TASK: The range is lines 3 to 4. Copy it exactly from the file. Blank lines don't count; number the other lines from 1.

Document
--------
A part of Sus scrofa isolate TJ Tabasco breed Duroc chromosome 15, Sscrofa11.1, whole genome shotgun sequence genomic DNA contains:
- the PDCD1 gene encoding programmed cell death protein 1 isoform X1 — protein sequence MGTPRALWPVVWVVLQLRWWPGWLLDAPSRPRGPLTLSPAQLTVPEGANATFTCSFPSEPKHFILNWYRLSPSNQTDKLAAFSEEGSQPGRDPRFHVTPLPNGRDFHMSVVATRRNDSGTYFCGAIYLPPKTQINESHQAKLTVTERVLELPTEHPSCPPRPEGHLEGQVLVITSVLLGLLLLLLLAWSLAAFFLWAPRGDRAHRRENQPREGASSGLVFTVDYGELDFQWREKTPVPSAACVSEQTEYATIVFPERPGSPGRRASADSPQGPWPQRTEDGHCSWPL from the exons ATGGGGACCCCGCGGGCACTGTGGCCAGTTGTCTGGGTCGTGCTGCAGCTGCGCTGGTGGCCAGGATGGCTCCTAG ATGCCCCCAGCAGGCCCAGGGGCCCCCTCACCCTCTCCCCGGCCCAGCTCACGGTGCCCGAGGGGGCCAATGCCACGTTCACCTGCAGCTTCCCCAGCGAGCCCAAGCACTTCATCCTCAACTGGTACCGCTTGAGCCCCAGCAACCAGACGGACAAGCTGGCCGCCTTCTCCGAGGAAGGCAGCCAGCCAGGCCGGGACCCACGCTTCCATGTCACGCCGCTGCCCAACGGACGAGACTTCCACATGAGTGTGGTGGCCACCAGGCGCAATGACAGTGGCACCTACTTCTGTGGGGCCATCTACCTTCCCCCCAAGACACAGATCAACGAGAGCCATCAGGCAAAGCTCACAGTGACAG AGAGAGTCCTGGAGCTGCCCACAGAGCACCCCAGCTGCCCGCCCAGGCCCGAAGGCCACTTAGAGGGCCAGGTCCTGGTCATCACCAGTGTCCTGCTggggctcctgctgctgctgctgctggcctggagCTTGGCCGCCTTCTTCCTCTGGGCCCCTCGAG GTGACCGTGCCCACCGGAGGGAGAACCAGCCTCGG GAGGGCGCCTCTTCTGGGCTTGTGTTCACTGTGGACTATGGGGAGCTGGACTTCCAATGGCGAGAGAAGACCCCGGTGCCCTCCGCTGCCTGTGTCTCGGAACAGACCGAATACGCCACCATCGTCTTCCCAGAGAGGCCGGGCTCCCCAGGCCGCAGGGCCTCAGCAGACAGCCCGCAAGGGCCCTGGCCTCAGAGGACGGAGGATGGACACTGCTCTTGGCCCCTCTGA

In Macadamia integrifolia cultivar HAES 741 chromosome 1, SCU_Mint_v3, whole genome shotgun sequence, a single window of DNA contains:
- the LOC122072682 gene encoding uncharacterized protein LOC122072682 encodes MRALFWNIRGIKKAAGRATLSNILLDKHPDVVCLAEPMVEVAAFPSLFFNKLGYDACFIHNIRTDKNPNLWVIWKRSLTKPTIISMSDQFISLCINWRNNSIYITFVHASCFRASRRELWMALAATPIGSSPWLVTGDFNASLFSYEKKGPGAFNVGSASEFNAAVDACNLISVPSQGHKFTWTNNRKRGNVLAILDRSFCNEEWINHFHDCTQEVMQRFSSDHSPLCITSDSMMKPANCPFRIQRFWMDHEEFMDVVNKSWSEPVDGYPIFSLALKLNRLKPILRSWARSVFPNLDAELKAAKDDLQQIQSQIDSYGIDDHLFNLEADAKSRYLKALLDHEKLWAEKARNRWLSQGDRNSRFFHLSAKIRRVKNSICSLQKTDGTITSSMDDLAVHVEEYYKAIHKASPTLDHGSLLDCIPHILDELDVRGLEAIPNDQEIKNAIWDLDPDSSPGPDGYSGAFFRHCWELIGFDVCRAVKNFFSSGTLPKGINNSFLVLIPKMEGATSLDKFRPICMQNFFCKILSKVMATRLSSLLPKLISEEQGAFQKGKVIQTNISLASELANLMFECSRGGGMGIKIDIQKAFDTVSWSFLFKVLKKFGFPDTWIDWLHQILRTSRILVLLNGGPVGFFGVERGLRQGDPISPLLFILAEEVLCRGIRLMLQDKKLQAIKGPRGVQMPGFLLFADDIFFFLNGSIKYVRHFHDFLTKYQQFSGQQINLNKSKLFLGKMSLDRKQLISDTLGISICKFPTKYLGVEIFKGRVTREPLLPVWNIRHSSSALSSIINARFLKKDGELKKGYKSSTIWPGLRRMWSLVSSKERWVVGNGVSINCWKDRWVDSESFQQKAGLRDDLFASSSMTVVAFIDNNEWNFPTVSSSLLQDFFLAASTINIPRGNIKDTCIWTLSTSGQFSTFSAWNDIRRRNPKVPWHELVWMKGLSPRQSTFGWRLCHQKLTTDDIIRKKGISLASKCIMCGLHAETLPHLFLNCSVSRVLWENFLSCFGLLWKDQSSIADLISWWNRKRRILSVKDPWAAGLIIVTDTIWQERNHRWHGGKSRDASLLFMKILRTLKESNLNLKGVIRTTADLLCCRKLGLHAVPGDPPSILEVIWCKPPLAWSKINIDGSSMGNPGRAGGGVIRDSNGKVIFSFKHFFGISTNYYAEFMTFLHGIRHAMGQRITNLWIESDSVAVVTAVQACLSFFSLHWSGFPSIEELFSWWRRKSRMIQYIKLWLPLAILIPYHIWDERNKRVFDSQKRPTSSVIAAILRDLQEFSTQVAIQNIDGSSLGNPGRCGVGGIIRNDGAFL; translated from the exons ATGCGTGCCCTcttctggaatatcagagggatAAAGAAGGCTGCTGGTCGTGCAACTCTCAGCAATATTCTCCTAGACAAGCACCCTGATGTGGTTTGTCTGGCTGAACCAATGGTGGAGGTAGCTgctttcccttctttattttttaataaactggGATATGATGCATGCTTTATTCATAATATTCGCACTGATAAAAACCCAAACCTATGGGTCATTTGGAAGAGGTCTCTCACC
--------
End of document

In Macadamia integrifolia cultivar HAES 741 chromosome 1, SCU_Mint_v3, whole genome shotgun sequence, a single window of DNA contains:
- the LOC122072682 gene encoding uncharacterized protein LOC122072682 encodes MRALFWNIRGIKKAAGRATLSNILLDKHPDVVCLAEPMVEVAAFPSLFFNKLGYDACFIHNIRTDKNPNLWVIWKRSLTKPTIISMSDQFISLCINWRNNSIYITFVHASCFRASRRELWMALAATPIGSSPWLVTGDFNASLFSYEKKGPGAFNVGSASEFNAAVDACNLISVPSQGHKFTWTNNRKRGNVLAILDRSFCNEEWINHFHDCTQEVMQRFSSDHSPLCITSDSMMKPANCPFRIQRFWMDHEEFMDVVNKSWSEPVDGYPIFSLALKLNRLKPILRSWARSVFPNLDAELKAAKDDLQQIQSQIDSYGIDDHLFNLEADAKSRYLKALLDHEKLWAEKARNRWLSQGDRNSRFFHLSAKIRRVKNSICSLQKTDGTITSSMDDLAVHVEEYYKAIHKASPTLDHGSLLDCIPHILDELDVRGLEAIPNDQEIKNAIWDLDPDSSPGPDGYSGAFFRHCWELIGFDVCRAVKNFFSSGTLPKGINNSFLVLIPKMEGATSLDKFRPICMQNFFCKILSKVMATRLSSLLPKLISEEQGAFQKGKVIQTNISLASELANLMFECSRGGGMGIKIDIQKAFDTVSWSFLFKVLKKFGFPDTWIDWLHQILRTSRILVLLNGGPVGFFGVERGLRQGDPISPLLFILAEEVLCRGIRLMLQDKKLQAIKGPRGVQMPGFLLFADDIFFFLNGSIKYVRHFHDFLTKYQQFSGQQINLNKSKLFLGKMSLDRKQLISDTLGISICKFPTKYLGVEIFKGRVTREPLLPVWNIRHSSSALSSIINARFLKKDGELKKGYKSSTIWPGLRRMWSLVSSKERWVVGNGVSINCWKDRWVDSESFQQKAGLRDDLFASSSMTVVAFIDNNEWNFPTVSSSLLQDFFLAASTINIPRGNIKDTCIWTLSTSGQFSTFSAWNDIRRRNPKVPWHELVWMKGLSPRQSTFGWRLCHQKLTTDDIIRKKGISLASKCIMCGLHAETLPHLFLNCSVSRVLWENFLSCFGLLWKDQSSIADLISWWNRKRRILSVKDPWAAGLIIVTDTIWQERNHRWHGGKSRDASLLFMKILRTLKESNLNLKGVIRTTADLLCCRKLGLHAVPGDPPSILEVIWCKPPLAWSKINIDGSSMGNPGRAGGGVIRDSNGKVIFSFKHFFGISTNYYAEFMTFLHGIRHAMGQRITNLWIESDSVAVVTAVQACLSFFSLHWSGFPSIEELFSWWRRKSRMIQYIKLWLPLAILIPYHIWDERNKRVFDSQKRPTSSVIAAILRDLQEFSTQVAIQNIDGSSLGNPGRCGVGGIIRNDGAFL; translated from the exons ATGCGTGCCCTcttctggaatatcagagggatAAAGAAGGCTGCTGGTCGTGCAACTCTCAGCAATATTCTCCTAGACAAGCACCCTGATGTGGTTTGTCTGGCTGAACCAATGGTGGAGGTAGCTgctttcccttctttattttttaataaactggGATATGATGCATGCTTTATTCATAATATTCGCACTGATAAAAACCCAAACCTATGGGTCATTTGGAAGAGGTCTCTCACC